Whatever happens to them, if they DO get shipped, make sure they're packed properly - on a pallet. Someone I know had a VHF station shipped from California - via UPS. The sender brought it to his local UPS store, and they just wrapped some cardboard around it and manhandled it onto the regular UPS truck. Needless-to-say, when it arrived, no one saw the damage until it had been opened. Besides being dropped, the cabinet was severely bent as were several assemblies inside. The front door had been pushed in, so that broke all the knobs and switches on the control tray. The VCOs had NOT been locked down for the trip. Why UPS even took this 150 pound item as one piece is still unknown. I haven't heard from the guy who received it since he ordered a bunch of parts to fix what got damaged.

Bob M.

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Doug
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Postby Doug » Thu Dec 07, 2006 4:32 am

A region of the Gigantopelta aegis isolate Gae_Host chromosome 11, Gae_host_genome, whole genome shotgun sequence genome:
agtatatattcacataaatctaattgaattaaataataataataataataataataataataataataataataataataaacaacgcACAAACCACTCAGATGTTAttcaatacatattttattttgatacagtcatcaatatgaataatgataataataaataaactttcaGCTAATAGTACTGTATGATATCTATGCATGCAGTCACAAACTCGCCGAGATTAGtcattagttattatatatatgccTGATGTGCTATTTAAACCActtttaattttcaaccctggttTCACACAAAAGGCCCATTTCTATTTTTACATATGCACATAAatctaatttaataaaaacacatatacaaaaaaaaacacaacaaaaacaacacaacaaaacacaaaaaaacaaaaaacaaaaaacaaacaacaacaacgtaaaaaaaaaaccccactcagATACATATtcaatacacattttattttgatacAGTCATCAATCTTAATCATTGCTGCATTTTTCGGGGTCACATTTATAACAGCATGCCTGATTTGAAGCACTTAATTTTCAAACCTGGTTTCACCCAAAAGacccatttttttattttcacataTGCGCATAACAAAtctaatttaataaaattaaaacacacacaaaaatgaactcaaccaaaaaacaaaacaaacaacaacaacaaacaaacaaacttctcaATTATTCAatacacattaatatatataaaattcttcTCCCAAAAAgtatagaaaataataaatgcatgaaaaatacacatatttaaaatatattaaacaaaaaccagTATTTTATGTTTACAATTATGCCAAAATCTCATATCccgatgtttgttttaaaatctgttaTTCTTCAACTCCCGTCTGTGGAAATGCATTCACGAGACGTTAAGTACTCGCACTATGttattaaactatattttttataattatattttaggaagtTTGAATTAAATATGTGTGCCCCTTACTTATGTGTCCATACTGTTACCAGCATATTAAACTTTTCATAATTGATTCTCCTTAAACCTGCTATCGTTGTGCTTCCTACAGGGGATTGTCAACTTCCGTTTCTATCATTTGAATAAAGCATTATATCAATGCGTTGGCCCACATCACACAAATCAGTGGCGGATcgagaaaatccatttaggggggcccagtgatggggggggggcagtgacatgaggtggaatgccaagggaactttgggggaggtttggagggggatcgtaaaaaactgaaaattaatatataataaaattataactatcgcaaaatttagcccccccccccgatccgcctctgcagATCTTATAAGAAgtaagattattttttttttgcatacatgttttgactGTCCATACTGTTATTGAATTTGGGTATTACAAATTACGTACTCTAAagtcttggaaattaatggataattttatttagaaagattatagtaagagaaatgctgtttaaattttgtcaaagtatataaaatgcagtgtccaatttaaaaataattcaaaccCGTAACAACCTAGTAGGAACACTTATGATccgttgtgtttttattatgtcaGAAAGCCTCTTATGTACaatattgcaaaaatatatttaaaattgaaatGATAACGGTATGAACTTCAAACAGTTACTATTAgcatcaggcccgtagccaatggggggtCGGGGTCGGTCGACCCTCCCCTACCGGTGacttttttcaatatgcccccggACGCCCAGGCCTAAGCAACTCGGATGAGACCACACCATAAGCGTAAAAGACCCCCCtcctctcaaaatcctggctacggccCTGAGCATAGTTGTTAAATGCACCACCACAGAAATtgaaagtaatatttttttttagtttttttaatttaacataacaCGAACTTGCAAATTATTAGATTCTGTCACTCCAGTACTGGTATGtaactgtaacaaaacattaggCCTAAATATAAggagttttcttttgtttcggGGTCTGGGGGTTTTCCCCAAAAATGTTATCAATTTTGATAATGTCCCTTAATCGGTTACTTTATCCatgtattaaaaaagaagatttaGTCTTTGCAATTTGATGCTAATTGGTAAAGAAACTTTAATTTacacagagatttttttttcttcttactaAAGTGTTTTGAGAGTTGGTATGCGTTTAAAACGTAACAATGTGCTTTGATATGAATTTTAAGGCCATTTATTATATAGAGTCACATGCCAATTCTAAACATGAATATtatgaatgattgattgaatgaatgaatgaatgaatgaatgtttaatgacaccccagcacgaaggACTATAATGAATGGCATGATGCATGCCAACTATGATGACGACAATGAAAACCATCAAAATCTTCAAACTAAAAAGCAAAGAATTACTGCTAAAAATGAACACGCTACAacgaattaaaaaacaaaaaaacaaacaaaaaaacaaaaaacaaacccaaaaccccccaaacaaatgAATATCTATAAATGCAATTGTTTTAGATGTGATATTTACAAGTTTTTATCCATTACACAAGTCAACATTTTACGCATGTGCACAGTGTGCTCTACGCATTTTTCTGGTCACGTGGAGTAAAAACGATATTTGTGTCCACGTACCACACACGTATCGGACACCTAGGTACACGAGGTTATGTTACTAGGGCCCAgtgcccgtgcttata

I may have an interest as well. Anybody else from the midwest have an interest? We may be able to get creative with some shipping arrangements. I'm around the Chicago area.
Doug
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Postby W4WTF » Thu Dec 07, 2006 4:41 am

I am very interested in one or two.

What does it take to put one of these on a 902-927 split?

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Postby kcbooboo » Thu Dec 07, 2006 4:51 am

I hope you just have to program it and ignore the warning message about it being out-of-band. Normal receive would be 896-902. Normal transmit would be 935-941. It should receive fine and hopefully can be adjusted to transmit down at 927. Probably the VCO is the only thing that would complain.

Bob M.

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Postby n9upw » Thu Dec 07, 2006 6:43 am

I would love to have one...and I'm in the Midwest....about 90 miles east of Chi town in N. Indiana so maybe we can get a midwest shipping coalition together!

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Postby Vcom » Thu Dec 07, 2006 7:39 am